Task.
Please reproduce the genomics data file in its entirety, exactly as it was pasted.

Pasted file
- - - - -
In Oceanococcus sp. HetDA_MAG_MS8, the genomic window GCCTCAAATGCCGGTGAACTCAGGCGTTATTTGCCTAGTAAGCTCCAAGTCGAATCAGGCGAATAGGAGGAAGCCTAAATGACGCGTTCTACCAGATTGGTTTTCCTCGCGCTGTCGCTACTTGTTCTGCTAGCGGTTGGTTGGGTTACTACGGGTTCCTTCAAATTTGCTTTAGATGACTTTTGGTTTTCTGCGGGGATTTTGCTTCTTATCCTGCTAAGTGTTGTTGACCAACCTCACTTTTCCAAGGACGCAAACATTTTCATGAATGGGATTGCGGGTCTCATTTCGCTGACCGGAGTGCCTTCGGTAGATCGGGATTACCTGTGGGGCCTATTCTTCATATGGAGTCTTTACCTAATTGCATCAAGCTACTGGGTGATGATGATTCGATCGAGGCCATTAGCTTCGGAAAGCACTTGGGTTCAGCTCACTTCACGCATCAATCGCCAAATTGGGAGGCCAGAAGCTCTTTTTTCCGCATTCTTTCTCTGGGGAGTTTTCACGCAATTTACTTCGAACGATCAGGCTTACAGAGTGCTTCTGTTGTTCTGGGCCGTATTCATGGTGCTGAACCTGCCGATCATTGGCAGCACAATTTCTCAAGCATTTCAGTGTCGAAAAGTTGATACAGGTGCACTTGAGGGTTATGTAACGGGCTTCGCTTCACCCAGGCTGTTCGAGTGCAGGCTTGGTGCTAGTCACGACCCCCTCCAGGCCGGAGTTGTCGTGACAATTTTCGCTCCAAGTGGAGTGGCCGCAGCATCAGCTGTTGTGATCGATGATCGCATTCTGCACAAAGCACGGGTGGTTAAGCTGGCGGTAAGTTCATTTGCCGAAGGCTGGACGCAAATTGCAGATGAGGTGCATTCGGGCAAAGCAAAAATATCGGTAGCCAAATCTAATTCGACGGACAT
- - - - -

In Oceanococcus sp. HetDA_MAG_MS8, the genomic window GCCTCAAATGCCGGTGAACTCAGGCGTTATTTGCCTAGTAAGCTCCAAGTCGAATCAGGCGAATAGGAGGAAGCCTAAATGACGCGTTCTACCAGATTGGTTTTCCTCGCGCTGTCGCTACTTGTTCTGCTAGCGGTTGGTTGGGTTACTACGGGTTCCTTCAAATTTGCTTTAGATGACTTTTGGTTTTCTGCGGGGATTTTGCTTCTTATCCTGCTAAGTGTTGTTGACCAACCTCACTTTTCCAAGGACGCAAACATTTTCATGAATGGGATTGCGGGTCTCATTTCGCTGACCGGAGTGCCTTCGGTAGATCGGGATTACCTGTGGGGCCTATTCTTCATATGGAGTCTTTACCTAATTGCATCAAGCTACTGGGTGATGATGATTCGATCGAGGCCATTAGCTTCGGAAAGCACTTGGGTTCAGCTCACTTCACGCATCAATCGCCAAATTGGGAGGCCAGAAGCTCTTTTTTCCGCATTCTTTCTCTGGGGAGTTTTCACGCAATTTACTTCGAACGATCAGGCTTACAGAGTGCTTCTGTTGTTCTGGGCCGTATTCATGGTGCTGAACCTGCCGATCATTGGCAGCACAATTTCTCAAGCATTTCAGTGTCGAAAAGTTGATACAGGTGCACTTGAGGGTTATGTAACGGGCTTCGCTTCACCCAGGCTGTTCGAGTGCAGGCTTGGTGCTAGTCACGACCCCCTCCAGGCCGGAGTTGTCGTGACAATTTTCGCTCCAAGTGGAGTGGCCGCAGCATCAGCTGTTGTGATCGATGATCGCATTCTGCACAAAGCACGGGTGGTTAAGCTGGCGGTAAGTTCATTTGCCGAAGGCTGGACGCAAATTGCAGATGAGGTGCATTCGGGCAAAGCAAAAATATCGGTAGCCAAATCTAATTCGACGGACAT